- Markets decimated as risk liquidation intensifies
- Swiss and Japanese intervention efforts met with solid resistance
- Gold surprisingly pulls back from record highs with nowhere to hide
- Swiss CPI to generate more attention given rapid appreciation of Franc
- US NFPs take center stage with markets hooping for a solid release
Thursday was a day of insanity with market confidence continuing to evaporate as fear and risk liquidation dominated trade. The ongoing uncertainty over both the Eurozone and US economic outlook intensified, and market participants did not waste time running for the exits with nearly all major currencies and asset classes getting smashed in favor of a flight to US treasuries, the US Dollar and Swiss Franc. The higher yielding commodity bloc currencies were the biggest hit of the major currencies, while the Euro and Pound also suffered significant declines. On the commodity front, oil was decimated, while even gold could not hold onto gains to put in a bearish outside day formation off record highs. Equities were a major storyline, with setbacks reminiscent of some of the worst in recent years.
It seems as though investors have grown increasingly skeptical with tactics by governments to artificially prop the global economy, as the macro environment has shown little ability to manage any sustainable recovery since faltering back in 2008. Both the Eurozone and US government attempts to deal with their respective debt crises in recent days have done very little to inspire any confidence, while more attempts at currency intervention on behalf of the SNB and BOJ have also been met with strong resistance. Ironically, it could very well be announcements of additional stimulus measures or intervention which end up supporting the markets (short term no doubt) yet again.
Other tools used in recent months to stimulate the global economy have been the implementation of monetary policy accommodation and ultra alternative accommodation in the form of quantitative easing. But we could be in an even scarier situation in 2011, with these tools nearly exhausted and very little room for additional accommodation, with global interest rates at historically low levels. It seems as though Mr. Gross over at Pimco was very right several months back when he said we were entering the “new normal.” We are simply in a very different time than we were even a few years ago and market dynamics have changed dramatically. Expectations for return need to be downsized and it will still take a good amount of time before we can manage any form of a sustainable global economic recovery.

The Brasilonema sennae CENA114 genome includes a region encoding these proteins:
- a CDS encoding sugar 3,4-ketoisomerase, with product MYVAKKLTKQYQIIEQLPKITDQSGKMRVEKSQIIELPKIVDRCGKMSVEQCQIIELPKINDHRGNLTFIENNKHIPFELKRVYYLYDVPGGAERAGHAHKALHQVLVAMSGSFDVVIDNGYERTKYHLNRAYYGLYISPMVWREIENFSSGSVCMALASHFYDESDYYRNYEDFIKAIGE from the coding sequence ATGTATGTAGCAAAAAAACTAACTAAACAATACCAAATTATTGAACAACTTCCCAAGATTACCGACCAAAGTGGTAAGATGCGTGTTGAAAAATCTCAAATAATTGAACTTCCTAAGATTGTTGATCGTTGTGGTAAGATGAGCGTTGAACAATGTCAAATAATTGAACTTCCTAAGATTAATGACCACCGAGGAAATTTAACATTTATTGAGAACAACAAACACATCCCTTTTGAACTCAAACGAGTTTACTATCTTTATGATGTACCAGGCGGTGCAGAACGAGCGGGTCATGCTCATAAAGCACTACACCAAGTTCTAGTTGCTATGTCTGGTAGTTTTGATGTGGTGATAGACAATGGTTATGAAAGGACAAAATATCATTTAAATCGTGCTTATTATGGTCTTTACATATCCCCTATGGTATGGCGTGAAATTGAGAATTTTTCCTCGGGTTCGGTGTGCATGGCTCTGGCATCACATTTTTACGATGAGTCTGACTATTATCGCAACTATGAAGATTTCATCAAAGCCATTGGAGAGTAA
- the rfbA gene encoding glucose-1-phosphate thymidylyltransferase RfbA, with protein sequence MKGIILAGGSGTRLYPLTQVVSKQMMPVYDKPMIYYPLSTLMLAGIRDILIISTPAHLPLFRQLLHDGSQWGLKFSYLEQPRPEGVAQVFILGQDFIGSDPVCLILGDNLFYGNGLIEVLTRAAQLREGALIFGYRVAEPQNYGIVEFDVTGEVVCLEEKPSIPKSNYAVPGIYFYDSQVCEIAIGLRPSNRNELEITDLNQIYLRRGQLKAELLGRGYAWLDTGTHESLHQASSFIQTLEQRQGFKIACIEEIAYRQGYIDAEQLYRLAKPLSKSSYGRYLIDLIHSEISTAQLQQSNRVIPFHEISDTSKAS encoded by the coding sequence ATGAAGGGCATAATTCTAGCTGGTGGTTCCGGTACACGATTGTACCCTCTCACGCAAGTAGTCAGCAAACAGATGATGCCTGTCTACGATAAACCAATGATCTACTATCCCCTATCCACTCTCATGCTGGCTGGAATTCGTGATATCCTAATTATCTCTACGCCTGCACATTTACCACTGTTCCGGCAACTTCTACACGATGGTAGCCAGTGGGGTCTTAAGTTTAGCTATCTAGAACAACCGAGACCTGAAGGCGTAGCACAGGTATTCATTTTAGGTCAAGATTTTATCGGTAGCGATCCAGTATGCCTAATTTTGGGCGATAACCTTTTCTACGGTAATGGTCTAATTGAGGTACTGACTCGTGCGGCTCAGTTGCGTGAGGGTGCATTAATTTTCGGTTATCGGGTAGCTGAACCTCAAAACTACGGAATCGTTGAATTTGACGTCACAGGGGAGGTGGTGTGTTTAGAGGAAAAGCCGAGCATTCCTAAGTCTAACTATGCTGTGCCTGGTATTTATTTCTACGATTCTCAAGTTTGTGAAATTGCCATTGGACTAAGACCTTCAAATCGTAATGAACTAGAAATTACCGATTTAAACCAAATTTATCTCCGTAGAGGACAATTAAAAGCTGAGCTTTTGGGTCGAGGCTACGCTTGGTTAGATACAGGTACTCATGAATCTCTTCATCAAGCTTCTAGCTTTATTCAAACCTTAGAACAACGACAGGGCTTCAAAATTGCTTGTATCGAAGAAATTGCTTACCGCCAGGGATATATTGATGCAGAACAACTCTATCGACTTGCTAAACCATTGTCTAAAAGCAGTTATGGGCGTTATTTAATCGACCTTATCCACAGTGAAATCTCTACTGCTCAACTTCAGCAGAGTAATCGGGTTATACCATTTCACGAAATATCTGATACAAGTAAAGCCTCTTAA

With markets so severely overextended, we would however not rule out the potential for some form of a corrective rally on Friday. One potential catalyst for such a reversal won’t come until the North American morning. But a better than expected US NFP release later today will certainly be a welcome development and could very well act as a catalyst for some renewed optimism in a very dark and gloomy global macro scene. In the interim, the European calendar is stacked with mainly secondary data releases, although Swiss CPI could take on added significance in a market that simply can not find any excuse to sell the Franc. Also due out in European trade are UK producer prices.
EUR/USD: The market continues to adhere to a bearish sequence of lower tops since May, with a fresh lower top now in place by 1.4535 ahead of the next downside extension back towards and eventually below 1.4000. In the interim, look for any intraday rallies to be well capped ahead of 1.4250, while only back above 1.4375 delays.
USD/JPY: Setbacks have stalled out just ahead of the 76.25 record lows from March, with the market dropping to 76.30 ahead of the latest sharp reversal. The bounce is somewhat significant on a short-term basis, with the market showing just how well it is supported down by 76.00. Given that we are seeing the rate by record lows, we would not at all be surprised to see the formation of a material base in favor of significant upside back towards the 82.00 area over the coming sessions. Thursday’s surge back through 80.00 confirms bias and should accelerate. In the interim, any intraday setbacks should now be well supported above 78.00.
GBP/USD: The market remains locked in a broader downtrend off of the April highs, and a fresh lower top now looks to be in place ahead of 1.6500 in favor of the next downside extension back towards the recent range lows at 1.5780. Ultimately, only a break back above 1.6550 would delay bearish outlook and give reason for pause, while the latest break back under 1.6220 should accelerate declines. In the interim, look for intraday rallies to be well capped ahead of 1.6400.
USD/CHF: Despite the intense downtrend resulting in recently established fresh record lows by 0.7600, short/medium/longer-term technical studies are looking quite stretched to us, and we continue to like the idea of taking shots at buying in anticipation of a major base. Still, at this point, fading this trend will require some upside confirmation and we would look for a break back above 0.7860 at a minimum to open the door for these reversal prospects and alleviate immediate downside pressures.
Written by Joel Kruger, Technical Currency Strategist
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